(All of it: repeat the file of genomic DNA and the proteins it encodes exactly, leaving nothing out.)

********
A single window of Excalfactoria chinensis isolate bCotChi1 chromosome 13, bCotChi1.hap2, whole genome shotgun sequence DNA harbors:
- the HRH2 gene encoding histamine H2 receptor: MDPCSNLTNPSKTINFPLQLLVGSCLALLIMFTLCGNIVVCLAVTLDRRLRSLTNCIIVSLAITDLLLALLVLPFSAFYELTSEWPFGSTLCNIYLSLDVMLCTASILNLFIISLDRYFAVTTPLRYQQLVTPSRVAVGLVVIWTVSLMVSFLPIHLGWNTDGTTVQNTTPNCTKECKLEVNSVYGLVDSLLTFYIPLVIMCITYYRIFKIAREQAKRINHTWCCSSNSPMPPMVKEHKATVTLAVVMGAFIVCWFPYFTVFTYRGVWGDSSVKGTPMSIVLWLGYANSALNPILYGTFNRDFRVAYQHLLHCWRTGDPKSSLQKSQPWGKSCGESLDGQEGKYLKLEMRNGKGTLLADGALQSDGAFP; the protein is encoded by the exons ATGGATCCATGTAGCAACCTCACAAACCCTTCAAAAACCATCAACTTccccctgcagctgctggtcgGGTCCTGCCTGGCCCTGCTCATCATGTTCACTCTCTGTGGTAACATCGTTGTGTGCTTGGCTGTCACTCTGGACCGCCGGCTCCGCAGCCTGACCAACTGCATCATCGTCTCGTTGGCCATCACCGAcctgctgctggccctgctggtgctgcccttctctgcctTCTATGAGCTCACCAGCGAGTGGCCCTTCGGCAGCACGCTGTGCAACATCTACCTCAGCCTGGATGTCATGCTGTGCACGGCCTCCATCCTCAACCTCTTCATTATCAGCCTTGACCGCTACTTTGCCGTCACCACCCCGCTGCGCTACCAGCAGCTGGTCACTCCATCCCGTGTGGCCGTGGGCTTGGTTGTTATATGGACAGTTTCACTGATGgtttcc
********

A single window of Excalfactoria chinensis isolate bCotChi1 chromosome 13, bCotChi1.hap2, whole genome shotgun sequence DNA harbors:
- the HRH2 gene encoding histamine H2 receptor: MDPCSNLTNPSKTINFPLQLLVGSCLALLIMFTLCGNIVVCLAVTLDRRLRSLTNCIIVSLAITDLLLALLVLPFSAFYELTSEWPFGSTLCNIYLSLDVMLCTASILNLFIISLDRYFAVTTPLRYQQLVTPSRVAVGLVVIWTVSLMVSFLPIHLGWNTDGTTVQNTTPNCTKECKLEVNSVYGLVDSLLTFYIPLVIMCITYYRIFKIAREQAKRINHTWCCSSNSPMPPMVKEHKATVTLAVVMGAFIVCWFPYFTVFTYRGVWGDSSVKGTPMSIVLWLGYANSALNPILYGTFNRDFRVAYQHLLHCWRTGDPKSSLQKSQPWGKSCGESLDGQEGKYLKLEMRNGKGTLLADGALQSDGAFP; the protein is encoded by the exons ATGGATCCATGTAGCAACCTCACAAACCCTTCAAAAACCATCAACTTccccctgcagctgctggtcgGGTCCTGCCTGGCCCTGCTCATCATGTTCACTCTCTGTGGTAACATCGTTGTGTGCTTGGCTGTCACTCTGGACCGCCGGCTCCGCAGCCTGACCAACTGCATCATCGTCTCGTTGGCCATCACCGAcctgctgctggccctgctggtgctgcccttctctgcctTCTATGAGCTCACCAGCGAGTGGCCCTTCGGCAGCACGCTGTGCAACATCTACCTCAGCCTGGATGTCATGCTGTGCACGGCCTCCATCCTCAACCTCTTCATTATCAGCCTTGACCGCTACTTTGCCGTCACCACCCCGCTGCGCTACCAGCAGCTGGTCACTCCATCCCGTGTGGCCGTGGGCTTGGTTGTTATATGGACAGTTTCACTGATGgtttcc